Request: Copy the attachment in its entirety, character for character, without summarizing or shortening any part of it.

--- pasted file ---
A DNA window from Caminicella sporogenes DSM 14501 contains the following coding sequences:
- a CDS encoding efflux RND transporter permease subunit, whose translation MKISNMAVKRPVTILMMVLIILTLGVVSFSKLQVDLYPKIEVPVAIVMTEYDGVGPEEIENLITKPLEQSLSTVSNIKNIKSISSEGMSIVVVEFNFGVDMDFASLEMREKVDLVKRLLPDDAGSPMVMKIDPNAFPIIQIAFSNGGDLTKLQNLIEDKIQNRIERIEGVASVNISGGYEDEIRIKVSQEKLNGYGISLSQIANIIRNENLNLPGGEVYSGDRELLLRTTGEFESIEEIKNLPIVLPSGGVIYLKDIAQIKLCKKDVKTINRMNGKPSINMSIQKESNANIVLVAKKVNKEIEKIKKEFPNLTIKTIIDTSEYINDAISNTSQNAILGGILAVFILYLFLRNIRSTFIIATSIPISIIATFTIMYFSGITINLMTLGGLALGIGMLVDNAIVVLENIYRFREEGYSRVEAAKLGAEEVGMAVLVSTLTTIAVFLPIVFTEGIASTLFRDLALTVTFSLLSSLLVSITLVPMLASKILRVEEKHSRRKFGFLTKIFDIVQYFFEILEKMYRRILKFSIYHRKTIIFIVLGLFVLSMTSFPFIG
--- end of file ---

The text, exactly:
A DNA window from Caminicella sporogenes DSM 14501 contains the following coding sequences:
- a CDS encoding efflux RND transporter permease subunit, whose translation MKISNMAVKRPVTILMMVLIILTLGVVSFSKLQVDLYPKIEVPVAIVMTEYDGVGPEEIENLITKPLEQSLSTVSNIKNIKSISSEGMSIVVVEFNFGVDMDFASLEMREKVDLVKRLLPDDAGSPMVMKIDPNAFPIIQIAFSNGGDLTKLQNLIEDKIQNRIERIEGVASVNISGGYEDEIRIKVSQEKLNGYGISLSQIANIIRNENLNLPGGEVYSGDRELLLRTTGEFESIEEIKNLPIVLPSGGVIYLKDIAQIKLCKKDVKTINRMNGKPSINMSIQKESNANIVLVAKKVNKEIEKIKKEFPNLTIKTIIDTSEYINDAISNTSQNAILGGILAVFILYLFLRNIRSTFIIATSIPISIIATFTIMYFSGITINLMTLGGLALGIGMLVDNAIVVLENIYRFREEGYSRVEAAKLGAEEVGMAVLVSTLTTIAVFLPIVFTEGIASTLFRDLALTVTFSLLSSLLVSITLVPMLASKILRVEEKHSRRKFGFLTKIFDIVQYFFEILEKMYRRILKFSIYHRKTIIFIVLGLFVLSMTSFPFIG